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National prize honors report on Yakima water projects
August 15, 2016

yoderPULLMAN, Wash. – A report outlining the benefits and costs of proposed water management efforts in Washington’s Yakima Basin has won a national prize from the Agricultural and Applied Economics Association.

Zack named interim associate dean of academic programs
July 28, 2016

zack-2010-80PULLMAN, Wash. – Richard Zack has been appointed interim associate dean of academic programs in the College of Agricultural, Human and Natural Resource Sciences at Washington State University, effective Aug. 1.

Workshops to discuss Columbia Basin water forecast
June 6, 2016

By Seth Truscott, College of Agricultural, Human & Natural Resource Sciences

Below-Wanapum-Dam-webPULLMAN, Wash. – Changing climate will affect availability and demand for water in Washington’s Columbia River Basin and influence how water will be managed over the next 20 years, according to a new report being prepared for the Washington Department of Ecology’s Office of Columbia River.

Seniors envision healthier future for Puyallup watershed
May 5, 2016


By Sylvia Kantor, College of Agricultural, Human & Natural Resource Sciences

GIG HARBOR, Wash. – If you want a diverse education in ecology, psychology, history, art, design, computer graphics, problem solving and policy, not to mention public speaking, a degree in landscape architecture from the School of Design and Construction at Washington State University is just the ticket.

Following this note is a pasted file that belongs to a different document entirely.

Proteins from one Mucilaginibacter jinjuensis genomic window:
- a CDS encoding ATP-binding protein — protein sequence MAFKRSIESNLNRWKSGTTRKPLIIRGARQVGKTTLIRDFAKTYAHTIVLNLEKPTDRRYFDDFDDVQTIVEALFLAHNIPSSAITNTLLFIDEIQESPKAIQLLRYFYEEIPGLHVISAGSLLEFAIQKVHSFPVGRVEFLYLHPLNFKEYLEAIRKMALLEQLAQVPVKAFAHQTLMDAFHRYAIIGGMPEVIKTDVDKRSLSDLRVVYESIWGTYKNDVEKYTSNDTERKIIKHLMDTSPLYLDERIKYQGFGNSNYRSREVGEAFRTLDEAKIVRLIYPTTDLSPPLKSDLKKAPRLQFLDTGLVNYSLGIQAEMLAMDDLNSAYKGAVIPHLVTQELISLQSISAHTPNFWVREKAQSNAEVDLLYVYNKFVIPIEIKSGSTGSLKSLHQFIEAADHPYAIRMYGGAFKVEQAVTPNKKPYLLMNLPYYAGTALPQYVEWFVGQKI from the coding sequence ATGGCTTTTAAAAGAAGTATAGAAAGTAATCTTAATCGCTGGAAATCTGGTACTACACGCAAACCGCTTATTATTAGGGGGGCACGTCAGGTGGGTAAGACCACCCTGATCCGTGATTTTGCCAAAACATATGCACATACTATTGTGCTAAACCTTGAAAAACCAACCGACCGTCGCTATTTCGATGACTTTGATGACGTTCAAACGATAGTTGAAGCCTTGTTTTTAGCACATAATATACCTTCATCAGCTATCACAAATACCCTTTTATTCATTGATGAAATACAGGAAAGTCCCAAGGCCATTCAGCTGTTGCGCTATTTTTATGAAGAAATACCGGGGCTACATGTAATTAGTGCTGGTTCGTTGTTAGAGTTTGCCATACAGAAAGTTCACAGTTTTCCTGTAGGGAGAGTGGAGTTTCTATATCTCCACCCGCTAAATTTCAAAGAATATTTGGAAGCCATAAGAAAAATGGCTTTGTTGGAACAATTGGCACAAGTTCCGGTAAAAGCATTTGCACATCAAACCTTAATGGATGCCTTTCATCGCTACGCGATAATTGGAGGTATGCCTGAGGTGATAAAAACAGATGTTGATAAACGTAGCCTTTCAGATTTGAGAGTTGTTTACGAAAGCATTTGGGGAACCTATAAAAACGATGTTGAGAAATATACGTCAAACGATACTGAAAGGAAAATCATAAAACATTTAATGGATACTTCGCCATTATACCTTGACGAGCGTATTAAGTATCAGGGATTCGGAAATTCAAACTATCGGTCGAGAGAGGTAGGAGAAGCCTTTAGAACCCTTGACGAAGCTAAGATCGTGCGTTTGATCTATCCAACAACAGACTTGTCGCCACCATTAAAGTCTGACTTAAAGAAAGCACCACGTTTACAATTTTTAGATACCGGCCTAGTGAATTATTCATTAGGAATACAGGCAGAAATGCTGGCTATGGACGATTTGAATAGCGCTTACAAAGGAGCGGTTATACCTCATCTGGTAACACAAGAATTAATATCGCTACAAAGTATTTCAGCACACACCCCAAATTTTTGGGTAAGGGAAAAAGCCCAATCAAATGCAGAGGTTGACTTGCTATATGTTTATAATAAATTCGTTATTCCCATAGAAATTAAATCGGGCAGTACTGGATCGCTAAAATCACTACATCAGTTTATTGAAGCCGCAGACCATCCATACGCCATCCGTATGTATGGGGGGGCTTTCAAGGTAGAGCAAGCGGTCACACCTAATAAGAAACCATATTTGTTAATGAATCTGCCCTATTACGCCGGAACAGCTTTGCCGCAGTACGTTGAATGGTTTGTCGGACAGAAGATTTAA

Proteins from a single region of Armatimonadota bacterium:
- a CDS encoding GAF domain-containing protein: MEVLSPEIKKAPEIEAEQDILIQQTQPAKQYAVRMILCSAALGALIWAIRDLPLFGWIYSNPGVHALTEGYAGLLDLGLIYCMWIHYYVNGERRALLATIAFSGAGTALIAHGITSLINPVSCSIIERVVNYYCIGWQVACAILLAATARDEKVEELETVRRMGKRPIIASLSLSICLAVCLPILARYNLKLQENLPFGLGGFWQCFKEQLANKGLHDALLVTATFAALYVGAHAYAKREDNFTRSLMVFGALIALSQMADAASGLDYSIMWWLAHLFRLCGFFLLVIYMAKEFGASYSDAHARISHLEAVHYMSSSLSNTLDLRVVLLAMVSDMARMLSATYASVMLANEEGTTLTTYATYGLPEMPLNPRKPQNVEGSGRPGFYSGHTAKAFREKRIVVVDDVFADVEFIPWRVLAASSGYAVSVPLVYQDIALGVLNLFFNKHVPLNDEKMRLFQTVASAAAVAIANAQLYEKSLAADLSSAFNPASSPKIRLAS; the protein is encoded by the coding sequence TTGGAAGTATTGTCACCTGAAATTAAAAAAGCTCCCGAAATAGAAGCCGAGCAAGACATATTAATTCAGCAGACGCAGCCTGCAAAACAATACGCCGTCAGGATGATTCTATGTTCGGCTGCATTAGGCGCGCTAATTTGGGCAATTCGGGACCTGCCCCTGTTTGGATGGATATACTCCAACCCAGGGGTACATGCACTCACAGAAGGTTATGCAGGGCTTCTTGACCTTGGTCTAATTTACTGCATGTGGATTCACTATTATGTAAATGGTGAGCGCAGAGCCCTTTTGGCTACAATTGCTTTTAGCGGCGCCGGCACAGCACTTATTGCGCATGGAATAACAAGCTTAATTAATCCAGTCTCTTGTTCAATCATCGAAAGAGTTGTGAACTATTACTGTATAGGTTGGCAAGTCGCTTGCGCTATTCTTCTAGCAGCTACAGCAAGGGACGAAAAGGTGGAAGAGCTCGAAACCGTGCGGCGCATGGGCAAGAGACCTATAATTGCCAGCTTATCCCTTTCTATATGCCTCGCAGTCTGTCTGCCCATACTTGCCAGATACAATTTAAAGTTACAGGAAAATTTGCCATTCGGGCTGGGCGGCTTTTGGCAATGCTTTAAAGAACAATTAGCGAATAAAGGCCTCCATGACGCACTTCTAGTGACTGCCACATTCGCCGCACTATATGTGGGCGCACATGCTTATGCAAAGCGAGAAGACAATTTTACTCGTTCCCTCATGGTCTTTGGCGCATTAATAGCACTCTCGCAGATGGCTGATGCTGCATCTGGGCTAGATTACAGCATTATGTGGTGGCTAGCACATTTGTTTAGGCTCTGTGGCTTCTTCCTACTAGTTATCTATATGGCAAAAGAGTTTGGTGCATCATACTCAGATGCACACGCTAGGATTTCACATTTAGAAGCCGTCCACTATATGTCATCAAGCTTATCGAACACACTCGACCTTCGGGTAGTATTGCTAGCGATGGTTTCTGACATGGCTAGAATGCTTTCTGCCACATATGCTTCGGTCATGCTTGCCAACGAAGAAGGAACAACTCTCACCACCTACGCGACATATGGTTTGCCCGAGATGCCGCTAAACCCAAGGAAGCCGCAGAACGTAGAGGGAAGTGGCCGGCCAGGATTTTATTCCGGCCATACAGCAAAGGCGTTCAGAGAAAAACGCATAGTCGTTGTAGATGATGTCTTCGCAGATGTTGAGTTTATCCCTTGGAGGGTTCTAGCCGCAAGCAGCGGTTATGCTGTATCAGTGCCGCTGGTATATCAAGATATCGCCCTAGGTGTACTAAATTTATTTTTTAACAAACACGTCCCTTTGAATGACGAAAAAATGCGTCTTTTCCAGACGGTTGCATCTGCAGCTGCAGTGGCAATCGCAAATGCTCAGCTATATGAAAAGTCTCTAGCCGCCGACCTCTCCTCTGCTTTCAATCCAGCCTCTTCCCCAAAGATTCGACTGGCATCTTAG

‘Only rain down the drain:’ Preventing stormwater pollution
April 27, 2016

StormDrainMarkerPULLMAN, Wash. – Whether or not we work or live near a waterway, our everyday actions affect water quality. Resources for preventing stormwater and water pollution are available from Washington State University Environmental Health and Safety.

Model predicts how forests will respond to climate change
April 26, 2016

By Will Ferguson, College of Arts & Sciences

projected-forest-types-in-U.S.VANCOUVER, Wash. – Drought could render the U.S. Northeast’s mixed forests unsustainable after 2050 while Washington’s Cascade Mountains may require tropical and subtropical forest species, according to researchers using a new type of mathematical model at Washington State University.

Ask Dr. Universe: Why is the ocean salty?
April 19, 2016

Dr-Universe-230PULLMAN, Wash. – At first, I thought the answer to your question might take us deep into the ocean. But it turns out the source of our salty seas is actually on land.

Ask Dr. Universe: Do we drink the same water dinos drank?
April 13, 2016

Dr-Universe-230PULLMAN, Wash. – Yes. The water on our Earth today is the same water that’s been here for nearly 5 billion years. Only a tiny bit of it has escaped out into space. As far as we know, new water hasn’t formed either.